Housing Secretary Shaun Donovan said the Federal Housing Administration also has located about 1,000 foreclosed homes that could be available for families to purchase with government assistance in Alabama, and similar work is going on in Mississippi, Tennessee and Georgia, which also were hit in the April 27 outbreak.
Final decisions about long-term housing will be up to local leaders and individuals, Donovan said, and one size won’t fit all. The government learned that lesson after Katrina, he said.
“This is not about the federal government coming and telling a community what it should look like. This is about the local vision for the community with our help and partnership in achieving that,” Donovan said while touring a neighborhood in Birmingham still littered with bricks, overturned vehicles and splintered rafters. “In some cases that means rebuilding what was there, and in other cases that means coming back and building something new.”
The National Weather Service and state emergency officials are still tallying how many homes were destroyed when waves of tornadoes mowed through the South, killing hundreds in seven states as entire neighborhoods were wiped out in some areas. Alabama took the hardest hit: The state said 236 people were dead at last count, and 42 of the state’s 67 counties have been approved to receive disaster assistance.
In Mississippi, state emergency management spokesman Jeff Rent said officials will help tornado victims secure mobile homes from FEMA in hard-hit Monroe County, where 15 people died and dozens of homes and businesses were damaged. The challenge is finding suitable sites for the mobile homes, especially in hard-hit areas like Smithville, which was littered with debris, Rent said. In Bertie County, N.C., residents left homeless by a mid-April tornado outbreak are living in FEMA trailers.
The director of the Alabama Emergency Management Agency, Art Faulkner, said a task force considering long-term housing already has met twice. He said it’s still unclear what the housing solutions might look like by this fall, when most if not all of the storm debris should be removed.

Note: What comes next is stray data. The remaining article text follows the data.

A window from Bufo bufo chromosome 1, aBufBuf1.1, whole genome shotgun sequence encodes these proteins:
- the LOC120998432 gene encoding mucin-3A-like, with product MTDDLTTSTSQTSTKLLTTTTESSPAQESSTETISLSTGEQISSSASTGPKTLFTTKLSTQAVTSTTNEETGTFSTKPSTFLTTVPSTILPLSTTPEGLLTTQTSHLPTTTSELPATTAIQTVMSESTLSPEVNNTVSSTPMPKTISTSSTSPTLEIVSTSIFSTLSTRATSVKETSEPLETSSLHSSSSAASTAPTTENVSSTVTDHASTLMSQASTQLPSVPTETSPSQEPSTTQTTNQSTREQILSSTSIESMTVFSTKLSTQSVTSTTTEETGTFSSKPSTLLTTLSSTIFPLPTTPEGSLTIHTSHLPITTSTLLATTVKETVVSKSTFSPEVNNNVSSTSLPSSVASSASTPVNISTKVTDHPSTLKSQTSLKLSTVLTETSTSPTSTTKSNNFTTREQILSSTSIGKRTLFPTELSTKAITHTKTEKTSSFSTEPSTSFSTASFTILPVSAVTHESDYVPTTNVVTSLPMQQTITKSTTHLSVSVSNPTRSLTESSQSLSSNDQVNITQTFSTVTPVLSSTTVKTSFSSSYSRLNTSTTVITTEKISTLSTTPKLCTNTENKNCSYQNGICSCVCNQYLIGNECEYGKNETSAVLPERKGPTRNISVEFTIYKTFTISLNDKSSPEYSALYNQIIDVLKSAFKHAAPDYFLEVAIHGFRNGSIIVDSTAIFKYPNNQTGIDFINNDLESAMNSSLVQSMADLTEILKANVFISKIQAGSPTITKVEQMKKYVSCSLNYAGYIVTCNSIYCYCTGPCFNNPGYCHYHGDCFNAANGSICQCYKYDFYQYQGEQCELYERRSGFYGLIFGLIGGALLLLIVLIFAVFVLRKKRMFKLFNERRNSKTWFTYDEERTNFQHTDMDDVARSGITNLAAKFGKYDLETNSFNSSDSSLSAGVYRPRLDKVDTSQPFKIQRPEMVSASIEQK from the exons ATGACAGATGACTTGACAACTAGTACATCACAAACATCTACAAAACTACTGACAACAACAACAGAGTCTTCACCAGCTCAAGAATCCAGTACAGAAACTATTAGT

“Not only do we want to get (victims) in a safe structure for the short term, we want to get them in a permanent place, so I think you’re going to see a number of different options through the state,” Faulkner said. “We want to make sure that everything is on the table and that we do this right from the start and meet the ultimate goal of getting them into a permanent structure as soon as possible.”
Relief is coming to some storm survivors, who were left homeless following the devastating tornadoes last month in the South.
The Federal Emergency Management Agency (FEMA) says the first temporary housing units have been delivered to Alabama residents left without a home after the recent storms, WHNT-TV, Huntsville, Ala., reported.
Phil Campbell was provided with 11 of the units this weekend, with at least 30 more of the travel trailers expected to arrive soon. Franklin County officials say the manufactured housing is going up just outside the Phil Campbell city limits, inside a trailer park.
Those living in the units will have their cases reviewed each month to determine their eligibility for continued FEMA assistance. Survivors can live in the units up to 18 months.
The number to contact to register for FEMA Disaster Assistance is (800) 621 FEMA (3362).
Lack of adequate housing on Native American tribal lands has become so critical that tribes have been acquiring mobile homes from the Federal Emergency Management Agency (FEMA). The shelters, meant to be utilized during disasters, are being converted into living quarters for Native American families, New America Media reported.
When FEMA announced that it would give tribes 1,000 mobile homes unused after the response to Hurricane Katrina in 2005, applications from tribal governments poured in despite ominous news reports suggesting that the housing units might contain sickening levels of formaldehyde.